MIDDLETOWN — Kelven Moss has enjoyed a diverse basketball coaching career that’s taking another unique turn.
The 2001 Middletown High School graduate spent the last three years as the head men’s coach at Miami University Hamilton, and it was announced Friday that he’s returning to the prep ranks as the head boys coach at Fenwick.
This will be his first coaching job at a parochial school.
“Their fans should know that I’m passionate about the game, that I’m excited and anxious to help develop these guys on and off the court,” Moss said. “I truly believe in helping people and being a great leader with a lot of community outreach. They’re going to get a high-energy, well-prepared guy and a well-prepared staff.”
Moss, 35, was the associate head coach under Dwayne Terry at MUH for one season.
He has also been a head coach with the Middletown girls for two years and the Espiritu NFL YET College Prep Academy boys for one year in Phoenix, Ariz. He was an assistant in the Middletown boys program under Bob Ronai and Josh Andrews.
Fenwick athletic director Michael Coleman said Moss was chosen from approximately 25 applicants.
“He was the guy that continued to rise to the top through the rounds,” Coleman said. “The committee was impressed with his background and impressed with his ability to win everywhere he’s been. He’s really a stellar guy in terms of character. He just had a lot of the right pieces.”
Moss is replacing Pat Kreke, who was dismissed after 30 years and a 380-306 record as the Falcons head coach.
Coleman has said Fenwick’s search would be focusing on a transformational coach. Asked for his definition of the word “transformational,” Coleman responded like this:
“It’s closely tied to the (Ohio High School Athletic Association) goals for high school coaches and high school interscholastic programs, and that’s just having education-based athletic programs. That’s our purpose, to have a program that’s wholistically looking at the development of the student-athlete in mind, body, spirit, academically, socially and intellectually.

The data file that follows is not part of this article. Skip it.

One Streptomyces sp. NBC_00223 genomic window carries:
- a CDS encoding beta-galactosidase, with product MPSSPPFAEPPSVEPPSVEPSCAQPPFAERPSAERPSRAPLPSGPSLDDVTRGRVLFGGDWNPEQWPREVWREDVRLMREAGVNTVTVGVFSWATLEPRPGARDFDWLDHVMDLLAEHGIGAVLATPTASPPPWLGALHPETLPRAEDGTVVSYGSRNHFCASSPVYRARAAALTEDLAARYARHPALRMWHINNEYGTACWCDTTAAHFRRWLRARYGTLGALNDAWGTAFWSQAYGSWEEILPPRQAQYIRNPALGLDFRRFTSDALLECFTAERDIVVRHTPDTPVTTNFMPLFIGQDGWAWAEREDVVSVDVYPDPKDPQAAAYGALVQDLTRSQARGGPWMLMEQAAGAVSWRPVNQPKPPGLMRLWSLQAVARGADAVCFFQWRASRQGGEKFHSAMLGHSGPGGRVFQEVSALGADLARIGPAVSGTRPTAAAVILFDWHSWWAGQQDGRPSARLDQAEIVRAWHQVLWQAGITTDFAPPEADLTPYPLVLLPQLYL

“There’s a lot of communication going on now with what happens in high school sports sometimes, things kind of becoming misplaced. Sometimes we forget about the development of the kid. The transformational piece is a part of coaching that helps you to be better equipped to wholistically develop kids in the right way.”
Moss said he understands Coleman’s vision.
“He wants a transformational leader, and I think I kind of fit that mold,” Moss said. “He wants to see some new energy, something different, and we’re totally on the same page. I’m not in denial of Kreke’s legacy. He’s a great coach, a great guy who’s done an awesome job with the program. I just really want to enhance what he’s built there.”
Moss compiled a 64-27 record in three seasons at MUH, winning three Ohio Regional Campus Conference regular-season titles and two conference tournament crowns.
He won’t be a teacher at Fenwick. He’s the assistant director of operations at Marshall High School in Middletown.
“My brother-in-law actually talked me into it,” Moss said of applying for the Fenwick hoop position. “He called me one day when I was at work and said, ‘Hey, I think you’d be a good fit at Fenwick.’
“After a few days of processing it and talking with my wife, I decided to apply. Literally like 30 minutes after I applied, I got a call from Mr. Coleman. We chatted about the opportunity and my background, and it just went from there.”
Moss considers John Rossi, who coached at Middletown, Madison and Fenwick and now heads the Franklin girls program, to be a mentor and father figure. Rossi coached Moss for one year when he played for Middletown’s freshman team.
In regard to Fenwick’s style of play, Moss wants to pick up the pace.
“We’re definitely going to play a little faster,” he said. “We’re going to share the basketball, play together and cause havoc on defense. We’re going to be diverse defensively and disciplined on both ends of the floor with a lot of communication. We’ll have a lot of ball-screen action offensively, spreading the floor and giving guys the opportunity to be the best version of themselves within the offense.”
Moss said he’s in the process of building a coaching staff, noting that Bill Edwards Jr. will be one of his coaches.
As a player at Cumberland (Tenn.) University, Moss was part of a 28-6 squad that reached the NAIA Sweet 16 in 2003-04. He has degrees from Cumberland and Concordia (Calif.).
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